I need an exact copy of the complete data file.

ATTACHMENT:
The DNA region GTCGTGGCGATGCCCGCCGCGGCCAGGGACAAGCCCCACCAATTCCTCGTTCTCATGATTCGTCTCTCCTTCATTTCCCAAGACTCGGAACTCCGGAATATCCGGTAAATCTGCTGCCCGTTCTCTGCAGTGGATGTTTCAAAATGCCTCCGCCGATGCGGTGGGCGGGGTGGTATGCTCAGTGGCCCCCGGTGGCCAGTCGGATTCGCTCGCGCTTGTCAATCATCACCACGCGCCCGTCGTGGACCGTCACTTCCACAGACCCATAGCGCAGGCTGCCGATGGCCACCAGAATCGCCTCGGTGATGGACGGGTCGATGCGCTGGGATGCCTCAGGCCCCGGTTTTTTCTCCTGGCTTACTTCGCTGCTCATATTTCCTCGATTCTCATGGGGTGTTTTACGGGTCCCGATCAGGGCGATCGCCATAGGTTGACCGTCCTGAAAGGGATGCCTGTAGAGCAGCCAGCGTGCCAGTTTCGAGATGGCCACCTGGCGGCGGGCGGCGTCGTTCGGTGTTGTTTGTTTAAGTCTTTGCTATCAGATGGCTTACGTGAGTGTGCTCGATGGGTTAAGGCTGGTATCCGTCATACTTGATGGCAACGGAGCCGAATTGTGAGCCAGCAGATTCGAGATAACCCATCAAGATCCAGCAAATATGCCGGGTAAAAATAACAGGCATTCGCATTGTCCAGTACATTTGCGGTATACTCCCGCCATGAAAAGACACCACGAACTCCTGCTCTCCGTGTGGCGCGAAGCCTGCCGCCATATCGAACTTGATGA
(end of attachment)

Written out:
The DNA region GTCGTGGCGATGCCCGCCGCGGCCAGGGACAAGCCCCACCAATTCCTCGTTCTCATGATTCGTCTCTCCTTCATTTCCCAAGACTCGGAACTCCGGAATATCCGGTAAATCTGCTGCCCGTTCTCTGCAGTGGATGTTTCAAAATGCCTCCGCCGATGCGGTGGGCGGGGTGGTATGCTCAGTGGCCCCCGGTGGCCAGTCGGATTCGCTCGCGCTTGTCAATCATCACCACGCGCCCGTCGTGGACCGTCACTTCCACAGACCCATAGCGCAGGCTGCCGATGGCCACCAGAATCGCCTCGGTGATGGACGGGTCGATGCGCTGGGATGCCTCAGGCCCCGGTTTTTTCTCCTGGCTTACTTCGCTGCTCATATTTCCTCGATTCTCATGGGGTGTTTTACGGGTCCCGATCAGGGCGATCGCCATAGGTTGACCGTCCTGAAAGGGATGCCTGTAGAGCAGCCAGCGTGCCAGTTTCGAGATGGCCACCTGGCGGCGGGCGGCGTCGTTCGGTGTTGTTTGTTTAAGTCTTTGCTATCAGATGGCTTACGTGAGTGTGCTCGATGGGTTAAGGCTGGTATCCGTCATACTTGATGGCAACGGAGCCGAATTGTGAGCCAGCAGATTCGAGATAACCCATCAAGATCCAGCAAATATGCCGGGTAAAAATAACAGGCATTCGCATTGTCCAGTACATTTGCGGTATACTCCCGCCATGAAAAGACACCACGAACTCCTGCTCTCCGTGTGGCGCGAAGCCTGCCGCCATATCGAACTTGATGA